Enthusiasm for the American project and the nation state is increasingly in ill-odor with many Evangelical elites especially Millennials, to which the Trump candidacy has contributed. This trend undermines the professed desire by this same cohort for a just social order. Here’s one example of this trend from a young Evangelical blogger:
I remember arguing with a dear Christian friend of mine in college over whether or not he should vote. At the time, I was the student body vice president and we were on a mission to register every student to vote for the coming election (2008). Most students didn’t think much of it, except for one student who really pushed back at the notion of voting. I pulled out my best lines, my most passionate pleas, until he hit me with a one-liner I will never forget: “I am not voting right now because I’m trying to figure out if a Christian can also be a nationalist.”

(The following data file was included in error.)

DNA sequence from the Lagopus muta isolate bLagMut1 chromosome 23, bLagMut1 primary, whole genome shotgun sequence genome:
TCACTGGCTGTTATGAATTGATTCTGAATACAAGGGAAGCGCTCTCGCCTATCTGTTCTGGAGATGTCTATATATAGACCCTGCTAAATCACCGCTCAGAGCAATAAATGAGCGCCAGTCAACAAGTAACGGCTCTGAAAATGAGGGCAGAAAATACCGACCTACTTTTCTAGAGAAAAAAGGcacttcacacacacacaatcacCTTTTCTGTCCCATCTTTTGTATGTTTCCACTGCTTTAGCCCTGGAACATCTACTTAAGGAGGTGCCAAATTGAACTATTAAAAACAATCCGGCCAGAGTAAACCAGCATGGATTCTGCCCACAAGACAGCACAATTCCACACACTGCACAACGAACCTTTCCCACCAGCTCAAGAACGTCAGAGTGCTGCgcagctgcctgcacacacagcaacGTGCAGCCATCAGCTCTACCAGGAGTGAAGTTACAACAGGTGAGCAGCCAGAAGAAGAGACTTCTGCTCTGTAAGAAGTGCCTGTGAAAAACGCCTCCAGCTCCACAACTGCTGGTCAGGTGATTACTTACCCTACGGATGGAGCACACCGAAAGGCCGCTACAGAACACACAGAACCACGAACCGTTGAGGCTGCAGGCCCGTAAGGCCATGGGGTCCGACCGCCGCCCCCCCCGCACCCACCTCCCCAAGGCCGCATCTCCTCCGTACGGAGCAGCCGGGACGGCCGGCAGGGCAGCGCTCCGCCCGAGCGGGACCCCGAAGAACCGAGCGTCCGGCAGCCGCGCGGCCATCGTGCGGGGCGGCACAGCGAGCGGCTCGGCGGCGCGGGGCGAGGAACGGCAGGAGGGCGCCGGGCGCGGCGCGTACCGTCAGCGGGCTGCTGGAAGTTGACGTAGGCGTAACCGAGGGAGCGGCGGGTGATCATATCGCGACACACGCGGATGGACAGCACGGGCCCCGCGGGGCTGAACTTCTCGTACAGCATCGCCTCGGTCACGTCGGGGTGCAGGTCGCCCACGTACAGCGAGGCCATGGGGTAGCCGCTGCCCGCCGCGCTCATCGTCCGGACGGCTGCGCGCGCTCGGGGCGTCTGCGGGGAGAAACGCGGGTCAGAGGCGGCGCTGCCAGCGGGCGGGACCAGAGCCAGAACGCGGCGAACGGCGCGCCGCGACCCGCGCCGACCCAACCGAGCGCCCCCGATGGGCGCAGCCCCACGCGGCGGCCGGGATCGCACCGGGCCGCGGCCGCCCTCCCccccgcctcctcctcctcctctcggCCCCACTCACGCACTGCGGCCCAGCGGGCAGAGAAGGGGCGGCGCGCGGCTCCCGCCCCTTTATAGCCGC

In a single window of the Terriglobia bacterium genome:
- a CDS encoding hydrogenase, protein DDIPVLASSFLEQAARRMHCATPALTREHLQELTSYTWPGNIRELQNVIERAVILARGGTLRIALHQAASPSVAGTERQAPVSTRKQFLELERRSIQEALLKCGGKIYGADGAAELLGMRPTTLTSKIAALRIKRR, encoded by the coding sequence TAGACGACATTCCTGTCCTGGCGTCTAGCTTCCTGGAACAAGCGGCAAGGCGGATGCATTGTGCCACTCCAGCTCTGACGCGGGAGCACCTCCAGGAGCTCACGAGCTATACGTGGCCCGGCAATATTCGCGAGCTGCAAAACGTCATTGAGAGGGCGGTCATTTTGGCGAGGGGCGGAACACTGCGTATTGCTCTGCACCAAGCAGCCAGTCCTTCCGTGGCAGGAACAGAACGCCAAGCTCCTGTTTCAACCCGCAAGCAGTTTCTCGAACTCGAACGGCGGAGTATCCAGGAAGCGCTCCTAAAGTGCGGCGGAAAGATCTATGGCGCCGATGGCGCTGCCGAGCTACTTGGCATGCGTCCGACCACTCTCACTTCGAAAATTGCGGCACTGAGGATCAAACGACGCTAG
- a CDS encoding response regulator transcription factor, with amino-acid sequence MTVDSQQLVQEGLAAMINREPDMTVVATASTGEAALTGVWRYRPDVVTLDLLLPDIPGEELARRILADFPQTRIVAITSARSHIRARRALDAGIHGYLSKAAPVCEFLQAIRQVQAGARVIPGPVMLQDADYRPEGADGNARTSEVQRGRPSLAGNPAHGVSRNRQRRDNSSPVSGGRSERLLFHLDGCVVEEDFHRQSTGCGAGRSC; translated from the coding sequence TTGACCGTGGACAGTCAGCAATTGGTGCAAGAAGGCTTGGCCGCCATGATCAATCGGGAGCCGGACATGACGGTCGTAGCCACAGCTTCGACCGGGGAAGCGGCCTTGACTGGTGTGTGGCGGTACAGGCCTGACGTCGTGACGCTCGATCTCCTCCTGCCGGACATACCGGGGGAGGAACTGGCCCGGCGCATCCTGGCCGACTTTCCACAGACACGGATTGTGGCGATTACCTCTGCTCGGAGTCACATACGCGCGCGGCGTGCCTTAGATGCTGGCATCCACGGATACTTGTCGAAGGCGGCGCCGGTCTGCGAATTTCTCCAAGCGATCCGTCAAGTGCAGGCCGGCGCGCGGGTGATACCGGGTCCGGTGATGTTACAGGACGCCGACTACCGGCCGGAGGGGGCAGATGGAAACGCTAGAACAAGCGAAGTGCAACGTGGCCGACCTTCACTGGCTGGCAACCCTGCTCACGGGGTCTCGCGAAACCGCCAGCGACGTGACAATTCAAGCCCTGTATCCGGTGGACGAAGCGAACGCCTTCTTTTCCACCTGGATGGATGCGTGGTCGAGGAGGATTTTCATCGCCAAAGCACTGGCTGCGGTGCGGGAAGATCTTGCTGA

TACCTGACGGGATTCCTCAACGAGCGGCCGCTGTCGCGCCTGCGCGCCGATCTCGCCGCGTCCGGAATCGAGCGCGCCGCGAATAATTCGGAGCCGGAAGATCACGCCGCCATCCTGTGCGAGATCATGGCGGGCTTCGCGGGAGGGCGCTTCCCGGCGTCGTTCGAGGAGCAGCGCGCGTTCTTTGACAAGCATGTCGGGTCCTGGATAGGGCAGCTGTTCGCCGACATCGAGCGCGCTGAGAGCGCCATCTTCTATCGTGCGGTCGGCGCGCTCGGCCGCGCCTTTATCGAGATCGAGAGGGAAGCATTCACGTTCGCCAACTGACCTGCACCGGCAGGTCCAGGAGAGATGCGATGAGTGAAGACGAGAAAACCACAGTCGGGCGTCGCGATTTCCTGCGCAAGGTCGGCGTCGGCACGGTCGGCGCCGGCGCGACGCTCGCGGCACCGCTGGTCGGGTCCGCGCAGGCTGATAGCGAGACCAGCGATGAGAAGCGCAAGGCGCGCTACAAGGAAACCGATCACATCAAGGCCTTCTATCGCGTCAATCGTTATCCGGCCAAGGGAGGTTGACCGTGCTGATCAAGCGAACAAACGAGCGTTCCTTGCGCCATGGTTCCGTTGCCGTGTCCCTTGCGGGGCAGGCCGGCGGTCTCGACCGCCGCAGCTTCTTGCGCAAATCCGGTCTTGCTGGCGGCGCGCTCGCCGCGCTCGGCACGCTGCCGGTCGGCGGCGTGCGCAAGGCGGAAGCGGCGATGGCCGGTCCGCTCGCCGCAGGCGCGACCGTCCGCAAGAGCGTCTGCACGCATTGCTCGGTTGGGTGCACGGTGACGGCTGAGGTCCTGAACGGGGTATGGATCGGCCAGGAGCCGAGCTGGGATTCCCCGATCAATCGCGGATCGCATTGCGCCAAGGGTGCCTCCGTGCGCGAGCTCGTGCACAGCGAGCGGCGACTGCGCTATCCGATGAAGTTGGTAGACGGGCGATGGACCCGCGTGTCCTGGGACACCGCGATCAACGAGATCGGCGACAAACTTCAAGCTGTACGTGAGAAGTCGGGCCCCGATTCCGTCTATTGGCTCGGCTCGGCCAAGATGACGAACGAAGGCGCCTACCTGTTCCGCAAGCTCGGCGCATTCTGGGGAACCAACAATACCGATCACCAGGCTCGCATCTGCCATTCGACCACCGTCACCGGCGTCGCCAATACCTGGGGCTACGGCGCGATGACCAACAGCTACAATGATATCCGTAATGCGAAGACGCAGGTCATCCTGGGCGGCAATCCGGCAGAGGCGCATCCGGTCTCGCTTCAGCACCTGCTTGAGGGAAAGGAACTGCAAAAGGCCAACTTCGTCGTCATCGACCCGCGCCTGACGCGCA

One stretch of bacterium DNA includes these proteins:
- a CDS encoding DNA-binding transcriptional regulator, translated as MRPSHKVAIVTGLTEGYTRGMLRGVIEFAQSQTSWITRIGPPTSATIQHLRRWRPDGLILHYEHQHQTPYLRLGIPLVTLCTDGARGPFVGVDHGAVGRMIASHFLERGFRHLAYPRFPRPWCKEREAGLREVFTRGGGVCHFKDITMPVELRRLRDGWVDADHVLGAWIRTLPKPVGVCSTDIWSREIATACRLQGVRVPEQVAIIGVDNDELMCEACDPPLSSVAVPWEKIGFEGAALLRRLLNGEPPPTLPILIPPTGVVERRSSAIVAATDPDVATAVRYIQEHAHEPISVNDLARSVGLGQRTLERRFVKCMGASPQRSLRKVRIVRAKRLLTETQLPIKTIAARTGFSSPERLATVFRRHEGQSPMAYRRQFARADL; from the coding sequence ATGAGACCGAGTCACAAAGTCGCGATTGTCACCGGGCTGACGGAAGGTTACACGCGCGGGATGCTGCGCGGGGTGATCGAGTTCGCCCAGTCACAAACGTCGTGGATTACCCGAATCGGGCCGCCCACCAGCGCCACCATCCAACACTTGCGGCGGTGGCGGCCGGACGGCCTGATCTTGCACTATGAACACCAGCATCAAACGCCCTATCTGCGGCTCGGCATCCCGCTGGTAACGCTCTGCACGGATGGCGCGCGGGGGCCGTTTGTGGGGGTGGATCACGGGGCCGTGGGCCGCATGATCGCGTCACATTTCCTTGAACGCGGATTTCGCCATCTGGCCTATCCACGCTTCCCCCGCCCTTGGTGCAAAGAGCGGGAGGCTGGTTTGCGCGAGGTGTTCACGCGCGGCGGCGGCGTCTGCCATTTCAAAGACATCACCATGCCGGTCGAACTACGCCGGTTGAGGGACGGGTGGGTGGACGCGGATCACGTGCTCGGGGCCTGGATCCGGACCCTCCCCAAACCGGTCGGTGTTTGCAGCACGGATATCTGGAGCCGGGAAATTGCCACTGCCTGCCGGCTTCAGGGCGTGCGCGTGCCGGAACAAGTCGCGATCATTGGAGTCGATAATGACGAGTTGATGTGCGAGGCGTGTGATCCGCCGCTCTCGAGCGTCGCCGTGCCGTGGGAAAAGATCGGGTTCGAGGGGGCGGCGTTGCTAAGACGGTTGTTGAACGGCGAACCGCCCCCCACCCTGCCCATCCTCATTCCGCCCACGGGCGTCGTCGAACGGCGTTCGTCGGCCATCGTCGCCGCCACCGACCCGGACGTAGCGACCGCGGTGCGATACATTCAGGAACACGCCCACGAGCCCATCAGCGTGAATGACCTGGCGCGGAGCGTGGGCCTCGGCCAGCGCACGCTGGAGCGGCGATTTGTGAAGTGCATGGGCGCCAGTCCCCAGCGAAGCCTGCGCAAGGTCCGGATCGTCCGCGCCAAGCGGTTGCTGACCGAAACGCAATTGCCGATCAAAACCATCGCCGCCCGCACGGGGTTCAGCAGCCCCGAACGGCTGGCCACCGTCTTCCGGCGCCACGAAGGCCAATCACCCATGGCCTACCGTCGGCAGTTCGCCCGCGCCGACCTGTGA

I remember turning his words over in my mind. It was a very good question to grapple with, and yet one I had never considered. Since leaving college, I find that many (if not most) millennial Christians have answered the question with a resounding “no.” Now, don’t mistake me: most of us, to my knowledge, do not believe that voting and nationalism go hand-in-hand as my college friend once did. But you will be hard pressed to find a millennial nationalist outside of the Republican intern pool. Perhaps it is that international travel is more available to our generation, or that we are living in more diverse communities that celebrate that diversity, but we don’t think America is the only great country, and we certainly don’t think that America is a Christian country.